Equipment Loan

How to know if you got a good deal on your equipment loan?

Access to efficient equipment can be the difference between you running a successful business – and you closing a failing one.

A big part of that access is getting an equipment loan. If you’re reading this, you probably already have one. But you may find yourself wondering if you got the best deal on your financing. Maybe when you applied, you were focused on the length of the loan rather than the interest rate. Or maybe you were more concerned with how much the equipment actually cost, and didn’t consider other factors. Calculating your equipment’s Loan-to-Value ratio will help you stop wondering for once and for all whether you got a good deal on your equipment loan.

What Does Loan-To-Value Mean?

Let’s start with a working definition. Loan-to-value (LTV) measures the ratio of a loan to the value of whatever asset the loan is funding. To get the ratio, you divide the loan amount by the value of the asset.

The lender uses the value of the equipment to determine what is called the borrowing base, which is the amount of money a company can borrow. For equipment loans, the borrowing base is calculated using a percentage of the market value of the equipment – called the discount factor– which can be as high as 50%.

A great thing about the LTV is that it is not industry specific; it can be used in gas station financing, hospitality financing, and restaurant financing. You’ll also hear it used in reference to real estate loans. No matter what industry you are in, if you are looking for an asset-based loan, the LTV isrelevant to your interests. The lower the ratio, the better. To find out why, keep reading.

Factors That Impact the LTV Ratio

The main factors that impact LTV ratio are down payment, sales (contract) price, and appraised value.

To achieve the lowest LTV ratio, you could raise the down payment and negotiate lowering the sales price. For example, suppose you buy a piece of equipment that is appraised for $200,000, and the owner is willing to sell it for $190,000. If you make a $20,000 down payment, your loan will be for $170,000, resulting in an LTV ratio of 85% ($170,000 / $200,000). If you increase your down payment to $30,000, your loan will be $160,000, making your LTV ratio 80%. The lower the LTV ratio, the greater the chance your loan will be approved, and the lower the interest rate is likely to be, which is obviously better for your business.

How Equipment Financing Depends On the LTV

Once the lender has determined the amount they’re willing to finance, they’ll tell you about the terms. Loan length can range from 1 to 7 years, depending on the type and value of the equipment. The Annual Percentage Rate (APR) – or the amount of interest you pay – can depend on the size of the loan, the type of equipment, and your company’s credit standing. Generally, the longer the loan term, the lower the APR, and vice versa.

What If I’m Not Happy With My Current Loan?

Is this you? Maybe you made a rookie mistake and financed equipment with a shorter life span than the length of the loan. Or maybe you’re a solid 6 months into paying back your loan and have started looking around to see better rates with other lenders. Whatever your scenario, if you’re not happy with your current loan, it’s time to look into refinancing.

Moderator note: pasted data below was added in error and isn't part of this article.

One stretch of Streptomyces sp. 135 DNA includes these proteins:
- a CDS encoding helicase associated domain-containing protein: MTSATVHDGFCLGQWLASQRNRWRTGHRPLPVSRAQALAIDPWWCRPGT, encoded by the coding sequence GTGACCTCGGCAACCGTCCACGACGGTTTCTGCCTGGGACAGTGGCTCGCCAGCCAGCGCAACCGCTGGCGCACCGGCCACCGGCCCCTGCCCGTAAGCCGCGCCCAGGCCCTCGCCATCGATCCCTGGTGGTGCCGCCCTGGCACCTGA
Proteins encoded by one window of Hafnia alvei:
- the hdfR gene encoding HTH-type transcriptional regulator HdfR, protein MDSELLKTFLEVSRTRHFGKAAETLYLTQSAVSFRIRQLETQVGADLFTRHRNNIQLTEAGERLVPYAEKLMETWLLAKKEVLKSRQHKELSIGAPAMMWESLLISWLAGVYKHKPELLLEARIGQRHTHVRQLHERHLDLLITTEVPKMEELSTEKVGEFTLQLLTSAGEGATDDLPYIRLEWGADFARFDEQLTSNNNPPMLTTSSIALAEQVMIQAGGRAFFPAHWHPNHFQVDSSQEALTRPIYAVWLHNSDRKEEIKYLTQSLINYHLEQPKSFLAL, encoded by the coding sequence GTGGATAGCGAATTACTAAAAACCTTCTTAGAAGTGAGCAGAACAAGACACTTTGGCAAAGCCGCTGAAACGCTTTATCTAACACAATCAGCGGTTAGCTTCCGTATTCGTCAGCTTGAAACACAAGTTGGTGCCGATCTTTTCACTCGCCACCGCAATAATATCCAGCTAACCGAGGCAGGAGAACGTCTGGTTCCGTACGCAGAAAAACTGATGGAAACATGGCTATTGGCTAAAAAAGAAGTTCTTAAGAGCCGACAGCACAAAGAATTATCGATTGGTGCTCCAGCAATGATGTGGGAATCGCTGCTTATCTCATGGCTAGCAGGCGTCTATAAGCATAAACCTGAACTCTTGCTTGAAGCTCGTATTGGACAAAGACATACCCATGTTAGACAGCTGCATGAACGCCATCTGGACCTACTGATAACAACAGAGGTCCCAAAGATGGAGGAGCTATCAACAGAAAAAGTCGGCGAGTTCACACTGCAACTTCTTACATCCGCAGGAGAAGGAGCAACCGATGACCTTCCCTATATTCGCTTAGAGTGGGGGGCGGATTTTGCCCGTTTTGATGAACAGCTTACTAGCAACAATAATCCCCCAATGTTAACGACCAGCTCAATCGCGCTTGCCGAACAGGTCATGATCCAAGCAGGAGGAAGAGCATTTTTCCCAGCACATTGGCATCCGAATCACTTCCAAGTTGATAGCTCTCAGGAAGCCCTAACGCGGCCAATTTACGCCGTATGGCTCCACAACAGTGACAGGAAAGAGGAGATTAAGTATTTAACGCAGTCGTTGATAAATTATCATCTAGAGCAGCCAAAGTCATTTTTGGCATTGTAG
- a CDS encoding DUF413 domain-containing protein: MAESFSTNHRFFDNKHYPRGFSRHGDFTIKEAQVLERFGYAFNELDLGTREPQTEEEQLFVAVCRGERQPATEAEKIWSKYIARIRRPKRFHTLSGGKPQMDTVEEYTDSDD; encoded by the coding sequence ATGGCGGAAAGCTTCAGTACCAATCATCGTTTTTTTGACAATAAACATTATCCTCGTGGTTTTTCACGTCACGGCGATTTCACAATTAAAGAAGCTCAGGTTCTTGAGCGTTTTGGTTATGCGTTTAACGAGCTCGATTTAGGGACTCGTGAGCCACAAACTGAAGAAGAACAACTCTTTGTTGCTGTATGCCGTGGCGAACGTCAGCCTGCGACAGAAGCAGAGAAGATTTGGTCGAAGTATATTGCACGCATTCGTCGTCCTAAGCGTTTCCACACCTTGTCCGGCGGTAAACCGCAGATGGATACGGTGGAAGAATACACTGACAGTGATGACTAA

You’ll have various factors to consider. First, equipment refinancing is available through a range of lenders, including traditional banks, commercial lenders, and alternative lenders. So you’ll need to explore these routes to see which one gives you the best rates.

It is in your best interest to get multiple quotes. Once you have a few quotes to compare, you might need to consider questions like whether you should keep the same length term but at a lower APR. Or whether you should lengthen payback time even more, so you can lower your monthly payments and open up your cash flow. With several refinancing offers, you can weigh the pros and cons of each package.

Banks and Traditional Commercial Lenders

While traditional banks and commercial lenders often offer the widest variety of loans with the best terms (i.e. lower APRs, more repayment options, and so on), these great terms typically come with strict requirements. Although it is easier to qualify for an equipment loan than an unsecured loan because it is asset based (built-in collateral in case you default), these financial institutions still strongly consider the creditworthiness of your business.

Bank loan APRs can be fixed or variable, with the percentage depending on the loan amount, the loan term, and your company’s credit standing. Many banks are able to structure the loan based on the useful life of the equipment with a repayment schedule that is compatible with the company’s cash flow.

Non-Bank Lenders

Companies that can’t qualify for a bank equipment loan can usually qualify through an alternative asset-based lender, but they can expect a higher APR with less flexibility on payback time.

Over the last few years, the number of non-bank asset based lenders has increased, with many of these lenders willing to take on the financing that was originated at a traditional bank. A primary advantage of working with a non-bank lender is that they offer greater leniency and flexibility in applicants’ credit qualifications. In some cases, alternative lenders will focus more on the length of time a business has been operating and its annual revenue, than on the business’s credit score, which may help small companies that have been in business for a long period of time.

Generally, the application and approval process with a non-bank lender is much shorter than it is with a bank. Often it can even be completed in a matter of days, instead of the weeks or months it can take with a bank, making the alternative refinancing path a good option for companies that need to move quickly.

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